The rhetoric is the teams need Grit to win. Many in the Oilers Fanbase decried the loss of Mike Brown saying that the team didn't need to get smaller (he is the same size as Gagner but who's counting) or less grittier.
It has been acknowledged by some that a DG(Designated Goon) doesn't make you a more grittier team, but rather team toughness is important. Players who can play but have a nasty side. The NHL has made the search for such players of the "Seabass" (Cam Neely) prototype. Especially in the playoffs where the tough get going.
So I made it my mission to come up with a QUALGRIT stat that accurately as possible represents the team toughness.
This stat is thanks to this comment:
Returning to an earlier point, the original argument is not that enforcers’ fighting wins games, but "team toughness" wins games. So not number of fights, but who is doing the fighting. QUALGRIT, then should be a measure of how well distributed roughing and fighting penalties are distributed across the roster.
So I took this to heart, and came up with the top 5 teams in QUALGRIT were Philadelphia, Montreal, Pittsburgh, Boston & Dallas, and when you look at the how those teams played last year it seems to correlate well. Pittsburgh & Boston being in the conference finals last year. So team toughness does win(apparently)...
Then I went further, I took the total number of injuries a team had, not man games, because you could have the same hit result in 5 games for player A, and 10 games for player B - based on conservatism of the management and the relative importance of the player to the team.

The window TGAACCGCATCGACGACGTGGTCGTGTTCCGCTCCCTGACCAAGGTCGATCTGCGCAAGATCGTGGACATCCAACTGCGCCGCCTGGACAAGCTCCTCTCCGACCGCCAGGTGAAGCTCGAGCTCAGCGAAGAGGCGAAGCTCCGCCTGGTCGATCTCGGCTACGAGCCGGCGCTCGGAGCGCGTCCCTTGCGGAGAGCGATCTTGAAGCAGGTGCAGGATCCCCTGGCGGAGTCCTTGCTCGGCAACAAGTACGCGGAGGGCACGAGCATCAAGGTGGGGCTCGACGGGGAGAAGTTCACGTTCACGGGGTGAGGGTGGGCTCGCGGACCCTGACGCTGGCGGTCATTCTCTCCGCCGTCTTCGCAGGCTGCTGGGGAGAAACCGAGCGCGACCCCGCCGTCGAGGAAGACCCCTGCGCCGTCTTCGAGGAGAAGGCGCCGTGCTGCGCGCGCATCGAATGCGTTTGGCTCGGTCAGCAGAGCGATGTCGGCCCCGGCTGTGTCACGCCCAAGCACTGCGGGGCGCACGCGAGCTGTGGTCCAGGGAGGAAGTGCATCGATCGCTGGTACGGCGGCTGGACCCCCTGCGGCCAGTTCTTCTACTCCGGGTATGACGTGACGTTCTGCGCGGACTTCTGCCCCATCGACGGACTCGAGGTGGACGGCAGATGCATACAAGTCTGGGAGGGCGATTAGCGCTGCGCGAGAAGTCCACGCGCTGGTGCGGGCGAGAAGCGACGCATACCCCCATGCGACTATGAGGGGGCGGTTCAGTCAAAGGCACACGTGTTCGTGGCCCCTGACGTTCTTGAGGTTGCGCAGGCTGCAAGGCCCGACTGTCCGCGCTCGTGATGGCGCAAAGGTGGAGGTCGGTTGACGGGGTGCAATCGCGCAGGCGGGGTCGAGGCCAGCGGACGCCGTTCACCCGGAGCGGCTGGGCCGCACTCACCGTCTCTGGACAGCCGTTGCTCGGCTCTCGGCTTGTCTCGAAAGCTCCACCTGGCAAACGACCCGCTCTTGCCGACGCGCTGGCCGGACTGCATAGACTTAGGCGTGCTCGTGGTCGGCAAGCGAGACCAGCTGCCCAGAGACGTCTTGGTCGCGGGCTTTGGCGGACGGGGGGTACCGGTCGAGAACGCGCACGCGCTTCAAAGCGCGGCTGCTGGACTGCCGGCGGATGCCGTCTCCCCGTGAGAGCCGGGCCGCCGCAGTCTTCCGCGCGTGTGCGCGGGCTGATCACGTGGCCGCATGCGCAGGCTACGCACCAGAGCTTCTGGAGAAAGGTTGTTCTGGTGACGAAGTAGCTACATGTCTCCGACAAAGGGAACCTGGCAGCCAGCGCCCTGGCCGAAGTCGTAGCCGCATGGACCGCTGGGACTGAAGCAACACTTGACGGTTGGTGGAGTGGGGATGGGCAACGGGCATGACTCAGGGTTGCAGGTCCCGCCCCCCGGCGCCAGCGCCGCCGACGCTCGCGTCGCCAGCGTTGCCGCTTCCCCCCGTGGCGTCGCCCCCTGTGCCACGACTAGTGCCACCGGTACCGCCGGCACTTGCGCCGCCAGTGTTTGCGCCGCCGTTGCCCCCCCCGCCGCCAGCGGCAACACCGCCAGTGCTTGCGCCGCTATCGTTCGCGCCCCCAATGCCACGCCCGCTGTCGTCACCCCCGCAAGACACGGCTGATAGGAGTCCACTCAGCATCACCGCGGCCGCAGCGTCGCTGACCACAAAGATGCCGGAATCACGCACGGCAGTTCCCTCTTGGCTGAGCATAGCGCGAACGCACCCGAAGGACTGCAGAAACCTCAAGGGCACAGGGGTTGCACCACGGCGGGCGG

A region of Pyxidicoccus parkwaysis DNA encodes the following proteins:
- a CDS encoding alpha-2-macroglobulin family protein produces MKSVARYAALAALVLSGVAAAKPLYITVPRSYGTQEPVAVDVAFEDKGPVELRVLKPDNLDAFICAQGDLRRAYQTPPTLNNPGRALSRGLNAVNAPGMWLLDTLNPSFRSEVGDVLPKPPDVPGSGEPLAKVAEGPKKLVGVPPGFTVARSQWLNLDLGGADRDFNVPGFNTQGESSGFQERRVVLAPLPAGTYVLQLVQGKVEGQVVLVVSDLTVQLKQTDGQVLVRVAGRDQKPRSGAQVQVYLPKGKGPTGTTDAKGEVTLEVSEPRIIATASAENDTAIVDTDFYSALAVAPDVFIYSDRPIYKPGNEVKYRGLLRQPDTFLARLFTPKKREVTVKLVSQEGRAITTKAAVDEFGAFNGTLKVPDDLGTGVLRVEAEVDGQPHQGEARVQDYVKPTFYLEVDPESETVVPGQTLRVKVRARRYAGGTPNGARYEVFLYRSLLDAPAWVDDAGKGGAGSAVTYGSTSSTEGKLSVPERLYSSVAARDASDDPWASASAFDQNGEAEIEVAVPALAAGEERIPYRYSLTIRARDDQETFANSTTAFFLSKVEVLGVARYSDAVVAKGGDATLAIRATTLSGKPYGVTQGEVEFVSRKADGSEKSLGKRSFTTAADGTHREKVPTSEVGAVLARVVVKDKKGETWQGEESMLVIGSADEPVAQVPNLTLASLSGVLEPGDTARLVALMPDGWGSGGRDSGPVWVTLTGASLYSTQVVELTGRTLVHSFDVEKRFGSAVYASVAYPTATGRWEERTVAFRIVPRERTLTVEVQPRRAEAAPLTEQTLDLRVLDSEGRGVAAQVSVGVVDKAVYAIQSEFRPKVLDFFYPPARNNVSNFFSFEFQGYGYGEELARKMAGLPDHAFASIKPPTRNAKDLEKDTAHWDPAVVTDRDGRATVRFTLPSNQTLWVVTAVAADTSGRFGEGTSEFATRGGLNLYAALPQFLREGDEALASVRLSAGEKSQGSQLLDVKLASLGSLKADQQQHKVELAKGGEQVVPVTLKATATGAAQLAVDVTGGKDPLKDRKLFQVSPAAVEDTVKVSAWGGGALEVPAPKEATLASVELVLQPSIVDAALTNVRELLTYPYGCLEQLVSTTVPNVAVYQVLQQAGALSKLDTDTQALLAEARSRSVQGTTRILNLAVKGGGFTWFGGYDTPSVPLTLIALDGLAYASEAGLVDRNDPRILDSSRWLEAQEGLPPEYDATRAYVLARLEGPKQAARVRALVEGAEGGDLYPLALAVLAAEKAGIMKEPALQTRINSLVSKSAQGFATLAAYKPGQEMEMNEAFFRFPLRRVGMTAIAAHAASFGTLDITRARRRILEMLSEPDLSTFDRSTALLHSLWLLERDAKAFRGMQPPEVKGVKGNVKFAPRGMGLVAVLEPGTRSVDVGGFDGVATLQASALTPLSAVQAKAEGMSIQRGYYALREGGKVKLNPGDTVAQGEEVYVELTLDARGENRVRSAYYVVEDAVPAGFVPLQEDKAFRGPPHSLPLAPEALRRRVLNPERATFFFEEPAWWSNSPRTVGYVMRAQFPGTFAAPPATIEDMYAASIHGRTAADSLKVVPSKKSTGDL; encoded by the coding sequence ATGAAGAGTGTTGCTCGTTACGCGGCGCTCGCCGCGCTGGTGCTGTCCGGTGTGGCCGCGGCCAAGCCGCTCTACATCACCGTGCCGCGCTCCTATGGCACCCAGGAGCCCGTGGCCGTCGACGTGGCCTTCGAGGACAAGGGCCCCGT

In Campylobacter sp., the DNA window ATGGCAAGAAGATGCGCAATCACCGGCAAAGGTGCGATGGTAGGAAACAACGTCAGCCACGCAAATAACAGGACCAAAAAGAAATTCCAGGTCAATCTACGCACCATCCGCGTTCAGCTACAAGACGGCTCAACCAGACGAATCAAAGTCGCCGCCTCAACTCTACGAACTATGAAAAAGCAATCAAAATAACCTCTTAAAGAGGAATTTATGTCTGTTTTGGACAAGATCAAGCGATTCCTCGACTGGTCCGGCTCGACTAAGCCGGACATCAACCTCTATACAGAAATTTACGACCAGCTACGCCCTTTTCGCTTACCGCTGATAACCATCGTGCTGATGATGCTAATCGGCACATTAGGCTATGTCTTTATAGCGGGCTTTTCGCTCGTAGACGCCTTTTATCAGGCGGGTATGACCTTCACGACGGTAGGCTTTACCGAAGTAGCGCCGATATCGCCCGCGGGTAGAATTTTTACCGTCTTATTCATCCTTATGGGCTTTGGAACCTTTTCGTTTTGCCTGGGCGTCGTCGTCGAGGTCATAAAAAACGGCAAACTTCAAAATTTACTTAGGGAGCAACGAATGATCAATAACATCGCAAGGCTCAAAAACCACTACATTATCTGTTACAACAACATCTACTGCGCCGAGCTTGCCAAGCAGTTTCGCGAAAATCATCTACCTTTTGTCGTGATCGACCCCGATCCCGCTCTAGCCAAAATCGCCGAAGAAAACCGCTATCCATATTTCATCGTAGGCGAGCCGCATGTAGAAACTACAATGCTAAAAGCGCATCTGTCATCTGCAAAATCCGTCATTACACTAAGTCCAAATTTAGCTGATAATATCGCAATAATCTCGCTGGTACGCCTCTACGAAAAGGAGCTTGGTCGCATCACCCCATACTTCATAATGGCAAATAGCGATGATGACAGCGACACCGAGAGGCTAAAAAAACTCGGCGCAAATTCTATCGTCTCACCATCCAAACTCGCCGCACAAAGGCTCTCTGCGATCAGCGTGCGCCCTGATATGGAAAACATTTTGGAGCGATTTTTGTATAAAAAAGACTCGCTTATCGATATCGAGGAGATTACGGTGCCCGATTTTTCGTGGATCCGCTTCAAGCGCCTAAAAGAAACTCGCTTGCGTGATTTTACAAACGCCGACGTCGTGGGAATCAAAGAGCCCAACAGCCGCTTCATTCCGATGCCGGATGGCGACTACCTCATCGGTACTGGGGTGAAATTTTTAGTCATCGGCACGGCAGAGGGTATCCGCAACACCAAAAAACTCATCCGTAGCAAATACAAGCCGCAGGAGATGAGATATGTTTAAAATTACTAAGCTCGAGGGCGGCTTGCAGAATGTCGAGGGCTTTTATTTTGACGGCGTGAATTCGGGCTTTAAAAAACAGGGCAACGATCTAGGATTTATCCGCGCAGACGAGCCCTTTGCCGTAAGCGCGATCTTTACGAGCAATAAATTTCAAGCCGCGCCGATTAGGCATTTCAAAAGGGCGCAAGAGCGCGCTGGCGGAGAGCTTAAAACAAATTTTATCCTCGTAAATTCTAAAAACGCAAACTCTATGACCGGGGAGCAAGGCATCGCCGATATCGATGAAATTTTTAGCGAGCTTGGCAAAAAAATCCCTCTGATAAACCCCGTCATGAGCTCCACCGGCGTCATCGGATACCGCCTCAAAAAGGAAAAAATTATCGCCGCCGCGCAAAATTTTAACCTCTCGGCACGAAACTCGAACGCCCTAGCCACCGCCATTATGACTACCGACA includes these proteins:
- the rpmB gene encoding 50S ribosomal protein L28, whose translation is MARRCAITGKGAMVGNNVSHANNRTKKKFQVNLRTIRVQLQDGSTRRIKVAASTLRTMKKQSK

Then I went further, the hits we are looking at avoiding are generally the ones that result in a Shannaban or a Shannafine. So under DISP you will see the number of players on that team that suffered a hit that resulted in a disciplinary action.
To get QUALGRIT I took the total numbers of players on a team and assigned a value of .1 per player with a roughing penalty, then I took the total number of players on a team with at least 2 roughing penalties and assigned a value of .2 per player, did the same thing with 3 roughing, and 4 roughing penalties. I used the same formula for fights. Then I added it together.
Note that as well as putting the Injuries and Disciplinary - there is a (5) category, this is grouping the 5 teams below it, the reason is it helps put in perspective whether teams with more GRIT stop these events from occurring. If team GRIT works we will see the numbers at the top being smaller than the numbers at the bottom.
|TEAM||QUALGRIT||INJ||DISP||INJ (5)||DISP (5)|
1) QUALGRIT does not stop injuries. The values start high and go down and back up again and down and up. Which indicates that over time with more data points, we would likely see a very even looking chart.
2) QUALGRIT does not stop the Shannahammer. If anything there were more Shannabans near the top of the chart. With Minnesota(6) one of the top QUALGRIT team suffering the most suspension worthy hits.
3) QUALGRIT does not help you win. Despite Boston & Pittsburgh doing well. The only other team in the top 15 of QUALGRIT to make it past the first round was the New York Rangers who beat a team with a higher QUALGRIT(Washington). Every other team was in the bottom half of the QUALGRIT. Look where Chicago and Detroit were on the chart. 3 of top 5 made playoffs and 3 of the bottom 5 made the playoffs.
My Headline should read:
QUALGRIT - Proof That Team Toughness DOES NOT Wins Cups! (And Stops The Shannahammer)
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